Rethinking Athenian Democracy

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Rethinking Athenian Democracy

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Title: Rethinking Athenian Democracy
Author: Cammack, Daniela Louise
Citation: Cammack, Daniela Louise. 2013. Rethinking Athenian Democracy. Doctoral dissertation, Harvard University.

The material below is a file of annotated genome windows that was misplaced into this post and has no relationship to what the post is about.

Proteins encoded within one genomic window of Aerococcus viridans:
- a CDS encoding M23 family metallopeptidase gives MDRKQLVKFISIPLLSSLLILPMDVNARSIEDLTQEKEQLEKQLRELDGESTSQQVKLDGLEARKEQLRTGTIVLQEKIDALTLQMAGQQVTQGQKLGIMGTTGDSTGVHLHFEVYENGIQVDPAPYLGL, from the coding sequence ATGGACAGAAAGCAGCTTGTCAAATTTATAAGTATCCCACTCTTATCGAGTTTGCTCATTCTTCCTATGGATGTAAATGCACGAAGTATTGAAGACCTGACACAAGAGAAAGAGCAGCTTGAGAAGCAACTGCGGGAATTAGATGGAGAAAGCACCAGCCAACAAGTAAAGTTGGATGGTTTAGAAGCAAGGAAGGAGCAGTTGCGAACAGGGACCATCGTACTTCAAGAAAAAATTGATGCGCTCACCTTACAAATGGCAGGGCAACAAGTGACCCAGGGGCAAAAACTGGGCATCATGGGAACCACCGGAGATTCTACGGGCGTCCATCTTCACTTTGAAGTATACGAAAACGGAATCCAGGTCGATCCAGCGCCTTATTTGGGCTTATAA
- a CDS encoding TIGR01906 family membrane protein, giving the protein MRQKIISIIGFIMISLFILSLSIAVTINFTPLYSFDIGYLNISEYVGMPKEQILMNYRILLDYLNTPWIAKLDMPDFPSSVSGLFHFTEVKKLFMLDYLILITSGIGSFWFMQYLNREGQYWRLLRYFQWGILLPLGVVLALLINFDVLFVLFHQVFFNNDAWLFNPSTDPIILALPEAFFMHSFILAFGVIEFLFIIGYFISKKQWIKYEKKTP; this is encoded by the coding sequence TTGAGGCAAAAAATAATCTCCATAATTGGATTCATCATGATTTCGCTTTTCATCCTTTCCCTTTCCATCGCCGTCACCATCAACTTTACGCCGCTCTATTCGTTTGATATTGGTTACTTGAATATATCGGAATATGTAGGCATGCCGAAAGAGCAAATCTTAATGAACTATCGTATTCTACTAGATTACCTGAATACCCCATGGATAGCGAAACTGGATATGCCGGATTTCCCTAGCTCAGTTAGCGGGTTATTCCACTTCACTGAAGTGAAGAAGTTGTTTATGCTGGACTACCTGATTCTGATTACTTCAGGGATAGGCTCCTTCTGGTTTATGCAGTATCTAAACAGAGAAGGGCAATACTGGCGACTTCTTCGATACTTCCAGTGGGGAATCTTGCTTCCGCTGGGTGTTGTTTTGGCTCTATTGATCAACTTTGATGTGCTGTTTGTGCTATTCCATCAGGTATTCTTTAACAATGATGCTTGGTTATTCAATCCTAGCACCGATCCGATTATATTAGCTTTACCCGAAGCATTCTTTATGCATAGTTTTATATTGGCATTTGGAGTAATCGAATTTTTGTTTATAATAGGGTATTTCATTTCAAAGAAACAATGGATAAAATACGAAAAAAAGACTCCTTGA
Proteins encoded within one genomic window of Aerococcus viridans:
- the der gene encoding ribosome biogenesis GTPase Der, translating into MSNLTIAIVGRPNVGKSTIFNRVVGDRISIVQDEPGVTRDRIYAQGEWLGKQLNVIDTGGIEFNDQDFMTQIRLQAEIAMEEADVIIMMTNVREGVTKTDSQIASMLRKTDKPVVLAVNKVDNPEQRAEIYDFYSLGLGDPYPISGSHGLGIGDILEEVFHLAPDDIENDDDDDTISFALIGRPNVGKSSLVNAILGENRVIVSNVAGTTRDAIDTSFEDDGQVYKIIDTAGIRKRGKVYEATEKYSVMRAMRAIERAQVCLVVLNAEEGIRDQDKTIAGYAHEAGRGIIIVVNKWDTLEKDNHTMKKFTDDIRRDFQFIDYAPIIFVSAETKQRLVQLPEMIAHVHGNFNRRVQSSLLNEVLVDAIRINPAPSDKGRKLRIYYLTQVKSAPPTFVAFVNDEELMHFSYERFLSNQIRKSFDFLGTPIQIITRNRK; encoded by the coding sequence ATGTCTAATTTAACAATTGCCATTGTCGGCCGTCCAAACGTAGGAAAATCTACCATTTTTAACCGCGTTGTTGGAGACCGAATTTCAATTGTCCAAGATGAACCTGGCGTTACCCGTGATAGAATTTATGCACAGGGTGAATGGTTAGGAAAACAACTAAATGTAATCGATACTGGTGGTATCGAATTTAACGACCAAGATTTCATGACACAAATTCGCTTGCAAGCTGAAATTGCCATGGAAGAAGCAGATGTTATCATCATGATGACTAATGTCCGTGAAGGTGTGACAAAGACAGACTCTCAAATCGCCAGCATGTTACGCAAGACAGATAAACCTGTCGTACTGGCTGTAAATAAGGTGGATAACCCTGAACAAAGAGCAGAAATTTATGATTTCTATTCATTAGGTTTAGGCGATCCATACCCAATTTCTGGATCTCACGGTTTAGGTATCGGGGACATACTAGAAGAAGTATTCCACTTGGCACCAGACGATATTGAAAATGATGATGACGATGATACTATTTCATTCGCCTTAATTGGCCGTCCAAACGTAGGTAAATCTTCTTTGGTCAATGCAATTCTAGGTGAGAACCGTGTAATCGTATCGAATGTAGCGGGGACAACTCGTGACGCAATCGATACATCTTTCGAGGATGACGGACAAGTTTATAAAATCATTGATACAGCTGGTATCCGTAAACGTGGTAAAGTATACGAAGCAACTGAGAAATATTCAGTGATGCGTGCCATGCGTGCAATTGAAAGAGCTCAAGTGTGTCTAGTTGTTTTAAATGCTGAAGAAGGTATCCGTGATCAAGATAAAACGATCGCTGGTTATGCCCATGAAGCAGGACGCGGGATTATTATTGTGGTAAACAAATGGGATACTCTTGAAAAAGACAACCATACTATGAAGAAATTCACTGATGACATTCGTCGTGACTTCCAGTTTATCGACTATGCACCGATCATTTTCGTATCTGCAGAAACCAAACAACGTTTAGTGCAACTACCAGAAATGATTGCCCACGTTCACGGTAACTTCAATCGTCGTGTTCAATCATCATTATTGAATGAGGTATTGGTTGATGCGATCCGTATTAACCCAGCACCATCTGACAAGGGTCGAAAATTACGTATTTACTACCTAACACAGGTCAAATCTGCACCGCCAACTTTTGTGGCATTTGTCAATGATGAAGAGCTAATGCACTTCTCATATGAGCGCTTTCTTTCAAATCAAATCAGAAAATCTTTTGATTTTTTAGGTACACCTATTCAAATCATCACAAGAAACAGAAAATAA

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Abstract: Conventional accounts of classical Athenian democracy represent the assembly as the primary democratic institution in the Athenian political system. This looks reasonable in the light of modern democracy, which has typically developed through the democratization of legislative assemblies. Yet it conflicts with the evidence at our disposal. Our ancient sources suggest that the most significant and distinctively democratic institution in Athens was the courts, where decisions were made by large panels of randomly selected ordinary citizens with no possibility of appeal. This dissertation reinterprets Athenian democracy as “dikastic democracy” (from the Greek dikastēs, “judge”), defined as a mode of government in which ordinary citizens rule principally through their control of the administration of justice. It begins by casting doubt on two major planks in the modern interpretation of Athenian democracy: first, that it rested on a conception of the “wisdom of the multitude” akin to that advanced by epistemic democrats today, and second that it was “deliberative,” meaning that mass discussion of political matters played a defining role. The first plank rests largely on an argument made by Aristotle in support of mass political participation, which I show has been comprehensively misunderstood. The second rests on the interpretation of the verb “bouleuomai” as indicating speech, but I suggest that it meant internal reflection in both the courts and the assembly. The third chapter begins the constructive part of the project by comparing the assembly and courts as instruments of democracy in Athens, and the fourth shows how a focus on the courts reveals the deep political dimensions of Plato’s work, which in turn suggests one reason why modern democratic ideology and practice have moved so far from the Athenians’ on this score. Throughout, the dissertation combines textual, philological and conceptual analysis with attention to institutional detail and the wider historical context. The resulting account makes a strong case for the relevance of classical Athens today, both as a source of potentially useful procedural mechanisms and as the point of origin of some of the philosophical presuppositions on which the modern conception of democracy and its limits depends.
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